In specification I, we examined the efficiency score as the dependent variable, management scores as independent variables, and country, type of facility and volume of outpatients as control variables. We found a negative correlation between performance-based funding and efficiency scores. Volume of outpatients and type of facility showed a significant positive relationship with the efficiency scores (Table 4).

Table 4. Association between management scores and efficiency and quality of HIV service delivery.

In specifications II and III, we examined the relationship between management and the quality of VMMC services, controlling for country variation, volume of outpatients and type of facility (Table 4). We did not find significant association between quality and management with the GLM model. While with the ME model, we found a significant and positive relationship between National Governance and quality.

Using the same models, GLM and Mixed-effects, we performed a backward elimination process on specifications I and II. Results are presented in Table 5.

Table 5. Association between management scores and efficiency and quality of HIV service delivery (backward elimination).

To examine the relationship between management, efficiency and quality by country, we ran efficiency and quality specifications I and II on each country sample (S5 and S6 Tables). External supervision was negatively correlated with efficiency in the case of Kenya. Community participation was positively correlated with quality in Zambia. These results need to be interpreted cautiously, as there are limitations regarding sample size. Particularly for Zambia, for which there are only fourteen observations.


We analyzed a sample of 108 VMMC facilities in Kenya, Rwanda, South Africa and Zambia to examine the heterogeneity of quality and efficiency, as well as the relationship between management, efficiency and quality. We found high variation in scores within and across countries in terms of both efficiency and quality. We also found substantial variation of ‘performance’, defined in terms of both efficiency and quality, across countries. Specifically, Kenyan facilities fell mostly in the quadrants characterized by high quality (quadrants I and IV), while Rwandan facilities fell principally in the low performance quadrant.

Kenyan VMMC services in our sample tended to be of high quality. This finding is consistent with previous research, [12,33] as this may be related to the relatively early (2008) rollout of VMMC services in Kenya. [27] Rwanda, in contrast, where facilities fell mostly in the low-quality quadrants (2 and 3), did not begin offering VMMC until 2010 and to date has relatively low VMMC coverage. [34,35] Maturity of VMMC programs could affect efficiency and quality, particularly in the beginning of adoption of new interventions. In a different analysis, results on the variation of unit costs of VMMC in the ORPHEA sample are consistent with this hypothesis, with more mature sites systematically showing lower unit costs.[21] However, even accounting for maturity of programs, variations persist: while Zambia and South Africa both began their VMMC programs at around the same time (in 2008), South African facilities scored high in the efficiency index but varied substantially in quality, while most of the Zambian facilities fell in the low-quality region and varied substantially in efficiency. It is possible that this could be related to South Africa’s innovative and successful partnering with private clinics to provide free VMMC services in high-need areas. [35,36]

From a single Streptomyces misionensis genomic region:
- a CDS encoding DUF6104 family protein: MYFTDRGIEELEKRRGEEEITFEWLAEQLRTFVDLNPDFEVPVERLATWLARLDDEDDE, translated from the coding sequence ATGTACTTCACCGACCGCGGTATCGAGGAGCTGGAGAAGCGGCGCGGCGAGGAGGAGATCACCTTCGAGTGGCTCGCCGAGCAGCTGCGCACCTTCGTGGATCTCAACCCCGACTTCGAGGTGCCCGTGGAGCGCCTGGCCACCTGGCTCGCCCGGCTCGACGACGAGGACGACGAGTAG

We found evidence of statistically significant associations between management practices and efficiency.

Our findings suggest that Performance-Based Funding (PBF) is related to decreased efficiency. Literature on PBF offer useful insights on this issue. For example, De Walque et al. found that PBF increased the quantity of HIV testing in Rwanda.[37] Zeng et al., also found that the use of PBF increased the uptake of prevention of mother-to-child transmission services in Rwanda. [29] Suthar et al. found similar results regarding the effects of PBF on HIV service provision in Sub-Saharan African countries. In their systematic review, PBF did not increase the coverage of individual HIV testing, but they did improve take up of couple testing. [38] If the increase in quantity and the resulting gains in efficiency from economies of scale outweighs the costs of the PBF scheme, one would expect to see a positive impact on efficiency from PBF. However, if the increase of quantity is not sufficiently large to outweigh the costs of PBF, the opposite result would be expected. [37] Our results are consistent with the latter scenario. Regarding quality and National Governance, we observed a positive significant relationship in the ME model.

When we analyze the results of the analysis by country, evidence is little. This is likely because of small sample sizes.

Our study is not without limitations that should be considered when interpreting our results. As a result of the sampling strategy, the samples are not nationally representative, but rather representative of the subnational areas (states or provinces) included in the sample. With the exception of a few cases of highly violent areas, the provinces selected included those with the highest burden of HIV in each country.